5. I too believe that they can keep the plates in the air for a while longer, a decade is a possibility I think, although I think more likely that all the ‘under the table’ money printing is more likely to bite them in the arse, and those chickens might come home to roost a little earlier but, who knows?
    Are there any signs of panic? Not sure, for the UK, I think the London housing bubble will be the first to pop, when we see signs of serious losses at the top end then I think it might be upon us.


  6. @Stephenroi: Is that AEP, ‘a globally respected writer on fiscal economics’ waxing again? The problem is, we no longer know whether he is writing of his own volition, or of somebody else’s volition.


  7. Anyone noticed that the amount of sport and sporting ‘heroes’ is directly proportional to the mendacity of government as a function of time…..

    Sport = Constant K1 x time x mendacity


    Sporting Heroes = K2 x time x mendacity


  8. @kfc: Yes indeed AEP… Having studied applied economics and lived in the real world for over 60 years, it seems to me that when fiscal or economic policy levers are pulled invariably they are pulled two years too late (as in trying to drive an ecomomy by looking in the rear view mirror) so they tend to have unintended consequences. From direct observation, the UK appears to be going like a fairground, a plethora of trans continental trucks on the road and cafes and restaurants busy even on “slow’ weekdays. The postulated cut in bank rate is probably the last thing we need. A 0.25% rise on the other hand would provide some hope for beleagued savers and pernsion funds, would burn those shorting sterling……

    Liked by 2 people

  9. It’s all quite simple really. Just print more money to buy debt assets of dubious companies and countries so that they can borrow more in order to pay off the old ones, and then print more money again to buy that new paper, ad infinitum.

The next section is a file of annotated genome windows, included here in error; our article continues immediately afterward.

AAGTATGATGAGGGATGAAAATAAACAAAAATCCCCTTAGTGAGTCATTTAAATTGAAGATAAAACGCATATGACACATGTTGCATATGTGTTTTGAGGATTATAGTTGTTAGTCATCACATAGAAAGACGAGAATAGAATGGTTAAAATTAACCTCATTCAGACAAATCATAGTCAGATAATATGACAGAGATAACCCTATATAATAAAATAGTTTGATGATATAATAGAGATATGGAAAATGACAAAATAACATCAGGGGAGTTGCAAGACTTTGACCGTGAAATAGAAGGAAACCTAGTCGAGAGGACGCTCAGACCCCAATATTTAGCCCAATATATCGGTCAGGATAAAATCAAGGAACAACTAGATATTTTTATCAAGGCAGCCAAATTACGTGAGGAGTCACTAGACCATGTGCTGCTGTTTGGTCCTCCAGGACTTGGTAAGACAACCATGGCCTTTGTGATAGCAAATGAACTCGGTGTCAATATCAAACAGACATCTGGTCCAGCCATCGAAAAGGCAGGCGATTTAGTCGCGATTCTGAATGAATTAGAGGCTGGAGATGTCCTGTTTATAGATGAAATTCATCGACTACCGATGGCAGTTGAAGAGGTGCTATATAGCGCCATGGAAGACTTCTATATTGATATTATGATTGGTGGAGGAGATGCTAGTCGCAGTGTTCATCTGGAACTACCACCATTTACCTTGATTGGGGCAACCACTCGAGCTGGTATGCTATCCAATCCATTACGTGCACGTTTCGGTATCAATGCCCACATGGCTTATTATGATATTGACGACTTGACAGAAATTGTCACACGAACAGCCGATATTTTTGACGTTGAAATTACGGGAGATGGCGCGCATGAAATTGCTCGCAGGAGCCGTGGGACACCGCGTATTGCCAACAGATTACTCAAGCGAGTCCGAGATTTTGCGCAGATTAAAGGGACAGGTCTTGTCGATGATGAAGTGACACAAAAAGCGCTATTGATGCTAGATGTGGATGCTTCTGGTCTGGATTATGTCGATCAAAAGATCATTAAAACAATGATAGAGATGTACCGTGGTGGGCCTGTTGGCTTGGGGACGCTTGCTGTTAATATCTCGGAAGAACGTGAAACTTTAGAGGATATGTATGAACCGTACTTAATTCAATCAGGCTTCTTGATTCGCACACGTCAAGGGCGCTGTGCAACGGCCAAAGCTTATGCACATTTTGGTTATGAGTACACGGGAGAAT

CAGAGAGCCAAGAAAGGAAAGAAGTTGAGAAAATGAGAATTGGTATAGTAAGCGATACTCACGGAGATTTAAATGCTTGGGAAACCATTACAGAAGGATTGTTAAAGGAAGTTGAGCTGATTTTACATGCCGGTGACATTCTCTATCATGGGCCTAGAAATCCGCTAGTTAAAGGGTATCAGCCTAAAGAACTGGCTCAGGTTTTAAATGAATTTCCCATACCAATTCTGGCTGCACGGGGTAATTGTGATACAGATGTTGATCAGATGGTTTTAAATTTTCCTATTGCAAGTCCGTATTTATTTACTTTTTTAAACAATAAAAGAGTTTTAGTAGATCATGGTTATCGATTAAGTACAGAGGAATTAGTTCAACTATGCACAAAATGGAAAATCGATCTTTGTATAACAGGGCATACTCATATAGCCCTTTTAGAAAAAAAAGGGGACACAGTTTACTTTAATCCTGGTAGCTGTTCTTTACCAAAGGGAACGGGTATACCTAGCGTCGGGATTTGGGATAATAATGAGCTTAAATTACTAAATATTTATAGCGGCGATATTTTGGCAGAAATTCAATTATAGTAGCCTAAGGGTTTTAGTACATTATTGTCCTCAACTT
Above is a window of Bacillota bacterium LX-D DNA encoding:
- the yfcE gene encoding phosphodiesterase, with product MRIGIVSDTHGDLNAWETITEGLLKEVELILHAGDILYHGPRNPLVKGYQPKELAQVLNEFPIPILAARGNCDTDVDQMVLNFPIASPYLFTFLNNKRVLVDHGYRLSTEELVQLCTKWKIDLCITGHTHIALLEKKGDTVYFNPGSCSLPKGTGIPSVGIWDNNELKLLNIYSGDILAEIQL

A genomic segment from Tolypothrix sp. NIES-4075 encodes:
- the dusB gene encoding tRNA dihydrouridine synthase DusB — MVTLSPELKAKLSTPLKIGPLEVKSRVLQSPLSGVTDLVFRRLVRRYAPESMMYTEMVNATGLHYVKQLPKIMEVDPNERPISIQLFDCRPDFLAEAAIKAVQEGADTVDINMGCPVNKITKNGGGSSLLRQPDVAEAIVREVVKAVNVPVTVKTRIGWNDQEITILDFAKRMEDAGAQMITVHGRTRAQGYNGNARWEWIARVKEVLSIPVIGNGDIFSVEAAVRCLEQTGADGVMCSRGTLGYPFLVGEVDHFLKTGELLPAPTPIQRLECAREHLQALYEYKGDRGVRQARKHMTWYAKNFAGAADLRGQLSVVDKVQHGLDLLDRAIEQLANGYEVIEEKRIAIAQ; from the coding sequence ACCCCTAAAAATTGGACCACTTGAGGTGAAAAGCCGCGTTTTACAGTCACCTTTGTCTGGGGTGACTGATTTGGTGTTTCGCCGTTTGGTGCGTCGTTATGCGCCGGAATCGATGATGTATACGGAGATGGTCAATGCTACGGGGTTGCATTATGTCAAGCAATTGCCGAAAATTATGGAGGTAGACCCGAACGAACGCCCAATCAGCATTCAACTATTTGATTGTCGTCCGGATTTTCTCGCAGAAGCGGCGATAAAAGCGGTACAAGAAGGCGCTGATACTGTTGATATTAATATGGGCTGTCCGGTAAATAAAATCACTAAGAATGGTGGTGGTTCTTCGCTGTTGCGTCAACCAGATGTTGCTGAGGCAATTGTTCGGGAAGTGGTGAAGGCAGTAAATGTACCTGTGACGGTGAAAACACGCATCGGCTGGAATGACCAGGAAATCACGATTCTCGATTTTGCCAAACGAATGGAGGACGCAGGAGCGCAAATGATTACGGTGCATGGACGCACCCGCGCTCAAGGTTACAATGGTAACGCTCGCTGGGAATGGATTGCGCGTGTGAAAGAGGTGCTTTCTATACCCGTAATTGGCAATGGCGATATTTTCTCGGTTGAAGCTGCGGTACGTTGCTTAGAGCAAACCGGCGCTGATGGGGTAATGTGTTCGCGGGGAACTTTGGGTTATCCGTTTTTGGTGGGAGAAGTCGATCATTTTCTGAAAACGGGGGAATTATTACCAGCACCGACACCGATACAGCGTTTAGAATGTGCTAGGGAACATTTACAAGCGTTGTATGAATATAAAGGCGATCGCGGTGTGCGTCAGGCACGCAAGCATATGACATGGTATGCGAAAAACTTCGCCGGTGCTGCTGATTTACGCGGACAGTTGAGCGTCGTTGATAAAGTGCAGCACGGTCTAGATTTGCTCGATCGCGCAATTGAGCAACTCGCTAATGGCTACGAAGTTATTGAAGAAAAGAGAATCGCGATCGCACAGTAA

I’ve seen figures of $18TN so far but that’s just a start. $100 should be no problem.

    Next question


  10. Asteroids or haemorrhoids? One is a pain in the backside the other is certain death on a global scale. Dont forget if you want to kick a can down the road of time you have to have a can (and a foot). This merry dance will end when and if that beautiful black gold stops flowing so freely, it may well be much sooner than 10 years. Judging on the desperation in the Middle East i would wager less than 5 years, could happen next week, who knows? The economy is an expression of energy, past, present and future. Having had much experience of working in failing companies (and i feel confident enough to call myself an ‘expert’ on the subject) the signs of pending disaster show themselves first in the most mundane of things, usually the replenishment of the stationary cupboard. When the loo roll runs out you know the shit is about to hit the fan. Im sure you will all agree that the stationary cupboard has been stripped some time ago.

    Liked by 1 person

  11. Back of the net John; All the sovreigns are buying the stocks of their homeland whether worth less or worthless. And all with newly printed credit. Kompetteeteeve stabeelitee. (devaluation) A hallmark of a currency war.
    Forex, when it blows, liquidity everywhere might be gone in a few hours? As you alluded, many large corporations make their money betting in the Forex market because they can’t make the yield they require any more either.
    But for now its better than a casino for those willing to risk it all. Actually, they don’t have to put up more than a fraction of their bet until the margin call. Just that now the bets affect the entire population and the house always wins until the bank is broken. The unknown unknowns are accumulating simmering festering.


  12. Cecil More utter tosh from Hague! it has been the protectionist selfish who have undermined their own governments ability to be democratic,they have waged war against their Labour forces to oppress them not free them,we have protectionist markets that are monopolies that impose their will on society,a market free to abuse is not a free market at all! if you don’t believe in unions the right to strike,then you don’t believe in free markets! but oppression of free markets too your own ends and that is what Hague whole life has been about! he’s a stupid ignorant selfish egotistical bigot who isn’t capable of understanding the gravity of his own stupidity!
    Instead od nurturing and respecting fellow humans and their needs the west have imposed,depraved and lost the morality that gave it it’s advantage that that is what all nations could strive to be!it fell into a dystopia led by people like Hague into banana states that upon every attack on the west because of the depravity it exported,washed away the very foundations on which they were built,
    The only point he make which carries any credence at all is that it will take strong and great leadership to oust the west of its corrupt practises,re-establish trust and good will around the world offer fair and equality in trading with other nations,if the world isn’t too end up in another world war,but i think this article is more about hardening up the west that that is all they really now have to offer us!